8 Why Engage Men “Although historically it has been almost entirely women who have been at the forefront addressing this issue, we (A Call to Men) think it is essential that men play a primary role in the solution. To do that, well-meaning men…men who, for the most part don’t see themselves as part of the problem…need to get involved. We believe that preventing domestic and sexual violence is ultimately the responsibility of men.” -Tony Porter Co-Founder, A Call to Men

9 Challenges to Engaging Men Many men (who are nonviolent) don’t see how this issue personally relates to them. Many men do not think violence against women is a serious issue in our society. Many men believe its “other men’s problem” (men with mental health issues, addictions or substance use challenges, men from low income, low education demographics, etc.) (White Ribbon Campaign)

10 Challenges to Engaging Men Many men just remain silent (the power of protecting other men) Many men and boys are hostage to the outdated concept of masculinity that a “real man” is tough, unemotional, powerful, dominate, uncompromising and in control. Many men appear to be caught between knowing the importance of speaking out and the unwillingness or perceived lack of knowledge or skill to intervene. (White Ribbon Campaign)

11 Defining Men’s Role in Prevention Not personally engaging in violence Intervening against the violence of other men Addressing the root causes of violence (Berkowitz )

12 In terms of engaging men in prevention efforts, one of the most powerful ways to generate empathy and understanding, is to ask men if they had experiences of violence, and how those experiences made them feel. (The White Ribbon Campaign)

13 2000 National Study Peter Hart Research, 1000 Men 21% not actively involved in community efforts to stop violence against women because no one had asked them 16% didn’t have the time 13% reported they didn’t know how to help 13% identified reluctance – vilified and perceived as part of the problem 11% thought domestic violence was a private matter and were uncomfortable to get involved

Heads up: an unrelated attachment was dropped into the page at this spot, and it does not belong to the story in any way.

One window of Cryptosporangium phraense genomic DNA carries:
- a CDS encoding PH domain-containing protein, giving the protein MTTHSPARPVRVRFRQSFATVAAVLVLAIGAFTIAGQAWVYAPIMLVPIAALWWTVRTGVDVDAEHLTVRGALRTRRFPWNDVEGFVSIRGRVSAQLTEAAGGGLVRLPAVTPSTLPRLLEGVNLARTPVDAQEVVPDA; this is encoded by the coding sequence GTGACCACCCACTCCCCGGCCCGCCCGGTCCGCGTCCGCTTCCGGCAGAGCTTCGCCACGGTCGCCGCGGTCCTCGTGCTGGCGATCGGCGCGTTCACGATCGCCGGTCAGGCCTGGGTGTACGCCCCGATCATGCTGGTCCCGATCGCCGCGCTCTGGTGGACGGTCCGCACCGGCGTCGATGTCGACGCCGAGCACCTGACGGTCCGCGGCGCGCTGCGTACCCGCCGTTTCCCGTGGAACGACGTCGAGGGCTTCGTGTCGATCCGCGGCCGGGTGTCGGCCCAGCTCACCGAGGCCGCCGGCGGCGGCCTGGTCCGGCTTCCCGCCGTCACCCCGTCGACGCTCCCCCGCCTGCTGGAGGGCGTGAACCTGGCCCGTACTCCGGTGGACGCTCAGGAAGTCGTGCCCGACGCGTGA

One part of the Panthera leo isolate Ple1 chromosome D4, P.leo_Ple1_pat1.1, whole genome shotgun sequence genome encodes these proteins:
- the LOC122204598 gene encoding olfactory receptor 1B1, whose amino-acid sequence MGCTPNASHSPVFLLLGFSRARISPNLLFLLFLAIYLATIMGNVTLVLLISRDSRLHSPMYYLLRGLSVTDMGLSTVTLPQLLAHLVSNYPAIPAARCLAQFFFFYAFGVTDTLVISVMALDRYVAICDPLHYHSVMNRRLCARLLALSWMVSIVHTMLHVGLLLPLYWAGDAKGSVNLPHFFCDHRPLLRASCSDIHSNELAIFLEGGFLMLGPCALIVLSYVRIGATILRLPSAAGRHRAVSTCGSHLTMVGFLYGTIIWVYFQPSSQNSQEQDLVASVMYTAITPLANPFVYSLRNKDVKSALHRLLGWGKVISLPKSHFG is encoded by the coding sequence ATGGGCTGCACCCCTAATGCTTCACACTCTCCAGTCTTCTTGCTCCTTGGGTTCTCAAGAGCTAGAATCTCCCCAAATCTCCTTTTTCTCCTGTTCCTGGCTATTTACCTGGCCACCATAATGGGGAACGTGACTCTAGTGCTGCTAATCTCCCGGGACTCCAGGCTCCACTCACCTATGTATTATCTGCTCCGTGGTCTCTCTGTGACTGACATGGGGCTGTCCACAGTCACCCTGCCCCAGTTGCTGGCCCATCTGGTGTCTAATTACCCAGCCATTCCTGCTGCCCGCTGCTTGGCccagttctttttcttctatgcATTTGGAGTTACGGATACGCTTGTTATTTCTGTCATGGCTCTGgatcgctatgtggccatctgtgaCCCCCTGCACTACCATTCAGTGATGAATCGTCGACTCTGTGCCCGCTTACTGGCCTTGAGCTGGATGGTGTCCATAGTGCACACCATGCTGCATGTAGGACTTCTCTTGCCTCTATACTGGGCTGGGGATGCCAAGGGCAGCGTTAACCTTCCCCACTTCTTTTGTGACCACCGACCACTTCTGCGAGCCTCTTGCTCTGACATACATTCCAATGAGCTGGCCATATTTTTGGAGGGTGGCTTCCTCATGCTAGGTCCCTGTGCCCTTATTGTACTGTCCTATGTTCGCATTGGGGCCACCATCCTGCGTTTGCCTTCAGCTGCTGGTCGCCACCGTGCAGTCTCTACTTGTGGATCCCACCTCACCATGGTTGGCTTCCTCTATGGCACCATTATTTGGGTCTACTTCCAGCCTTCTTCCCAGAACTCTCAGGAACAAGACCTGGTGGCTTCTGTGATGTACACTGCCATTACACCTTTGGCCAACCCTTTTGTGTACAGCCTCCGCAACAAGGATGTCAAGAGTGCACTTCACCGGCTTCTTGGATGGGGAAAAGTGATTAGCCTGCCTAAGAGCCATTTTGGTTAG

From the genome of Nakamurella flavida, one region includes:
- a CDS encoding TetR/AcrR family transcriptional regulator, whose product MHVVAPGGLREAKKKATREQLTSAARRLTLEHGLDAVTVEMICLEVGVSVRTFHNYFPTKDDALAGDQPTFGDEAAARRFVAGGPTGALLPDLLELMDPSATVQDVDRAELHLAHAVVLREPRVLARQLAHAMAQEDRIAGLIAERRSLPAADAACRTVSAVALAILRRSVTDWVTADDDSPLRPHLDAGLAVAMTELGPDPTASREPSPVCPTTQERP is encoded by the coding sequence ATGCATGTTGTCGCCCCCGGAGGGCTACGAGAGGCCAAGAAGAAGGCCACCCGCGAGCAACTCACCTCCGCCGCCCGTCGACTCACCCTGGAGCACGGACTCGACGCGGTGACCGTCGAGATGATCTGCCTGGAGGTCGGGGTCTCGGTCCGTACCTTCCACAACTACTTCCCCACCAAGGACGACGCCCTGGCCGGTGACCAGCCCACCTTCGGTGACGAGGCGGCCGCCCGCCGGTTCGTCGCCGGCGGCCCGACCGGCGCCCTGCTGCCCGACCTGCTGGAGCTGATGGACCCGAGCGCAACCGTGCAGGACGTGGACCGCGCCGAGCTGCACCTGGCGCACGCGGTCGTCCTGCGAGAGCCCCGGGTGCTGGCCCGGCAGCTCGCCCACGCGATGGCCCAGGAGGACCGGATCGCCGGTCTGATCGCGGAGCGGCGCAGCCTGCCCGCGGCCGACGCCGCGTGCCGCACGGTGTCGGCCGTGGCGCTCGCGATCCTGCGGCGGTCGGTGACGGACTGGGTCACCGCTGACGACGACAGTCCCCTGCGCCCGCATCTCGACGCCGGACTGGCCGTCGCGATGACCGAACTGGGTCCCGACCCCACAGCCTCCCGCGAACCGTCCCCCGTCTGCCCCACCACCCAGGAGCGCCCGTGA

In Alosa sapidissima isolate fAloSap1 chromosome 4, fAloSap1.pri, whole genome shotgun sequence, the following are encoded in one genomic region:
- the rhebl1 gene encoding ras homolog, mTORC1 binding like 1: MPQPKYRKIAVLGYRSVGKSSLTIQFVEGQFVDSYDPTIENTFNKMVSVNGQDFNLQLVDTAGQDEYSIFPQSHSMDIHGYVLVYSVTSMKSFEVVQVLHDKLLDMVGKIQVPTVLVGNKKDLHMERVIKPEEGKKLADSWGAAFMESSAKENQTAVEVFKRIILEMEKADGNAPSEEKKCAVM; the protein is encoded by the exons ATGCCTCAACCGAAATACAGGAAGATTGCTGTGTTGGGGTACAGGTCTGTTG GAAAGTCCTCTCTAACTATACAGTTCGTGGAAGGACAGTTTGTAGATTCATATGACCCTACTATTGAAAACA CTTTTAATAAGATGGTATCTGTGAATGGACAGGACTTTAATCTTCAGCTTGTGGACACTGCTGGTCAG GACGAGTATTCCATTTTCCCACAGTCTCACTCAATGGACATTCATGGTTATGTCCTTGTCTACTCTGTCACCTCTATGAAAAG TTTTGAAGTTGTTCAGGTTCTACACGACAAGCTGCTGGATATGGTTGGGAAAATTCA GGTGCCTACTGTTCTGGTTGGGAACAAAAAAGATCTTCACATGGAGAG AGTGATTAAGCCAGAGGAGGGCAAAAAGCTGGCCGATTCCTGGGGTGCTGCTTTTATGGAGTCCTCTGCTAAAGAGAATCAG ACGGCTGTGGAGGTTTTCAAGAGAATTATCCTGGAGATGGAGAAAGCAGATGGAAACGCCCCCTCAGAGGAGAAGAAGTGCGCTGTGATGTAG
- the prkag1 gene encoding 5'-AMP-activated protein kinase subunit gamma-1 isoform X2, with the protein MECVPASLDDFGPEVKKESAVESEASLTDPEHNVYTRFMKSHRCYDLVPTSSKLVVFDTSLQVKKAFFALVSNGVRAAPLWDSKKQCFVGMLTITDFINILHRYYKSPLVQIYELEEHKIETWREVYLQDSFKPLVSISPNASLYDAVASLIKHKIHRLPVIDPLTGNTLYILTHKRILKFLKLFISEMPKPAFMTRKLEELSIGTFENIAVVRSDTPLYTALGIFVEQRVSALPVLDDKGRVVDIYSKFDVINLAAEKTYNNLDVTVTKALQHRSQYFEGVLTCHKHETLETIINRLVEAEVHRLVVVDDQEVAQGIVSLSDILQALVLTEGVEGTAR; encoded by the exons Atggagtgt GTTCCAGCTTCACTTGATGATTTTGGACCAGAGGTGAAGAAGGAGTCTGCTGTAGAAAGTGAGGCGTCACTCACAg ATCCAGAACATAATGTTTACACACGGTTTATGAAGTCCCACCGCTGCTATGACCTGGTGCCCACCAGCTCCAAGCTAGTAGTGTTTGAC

14 …men’s willingness to intervene to prevent sexual assault is highly correlated with men’s perception of other men’s willingness to intervene (Fabiano et al, 2003). (The White Ribbon Campaign)

15 Effective Strategies with Men & Boys Correcting men’s misperceptions of each other Document men’s misperceptions of other men Address attitudes and beliefs about traditional masculine values and roles Teach bystander strategies to intervene with other men and boys. Berkowitz, Schewe, 2003

16 Men’s Athletics



19 Engaging Men on Campus

20 Successful Programs

21 Successful Programs /section/our_work/men_and_boys/_co aching_leadership/ 05/iowa-mens-action-network/

22 Further Discussion and Questions

23 How can we help? Heisterkamp & Brungardt

24 When developing and promoting programming for men and boys aimed at preventing violence against women, harmful aspects of masculinity, homophobia, sexism, and other forms of gender-based violence must be addressed. (The White Ribbon Campaign)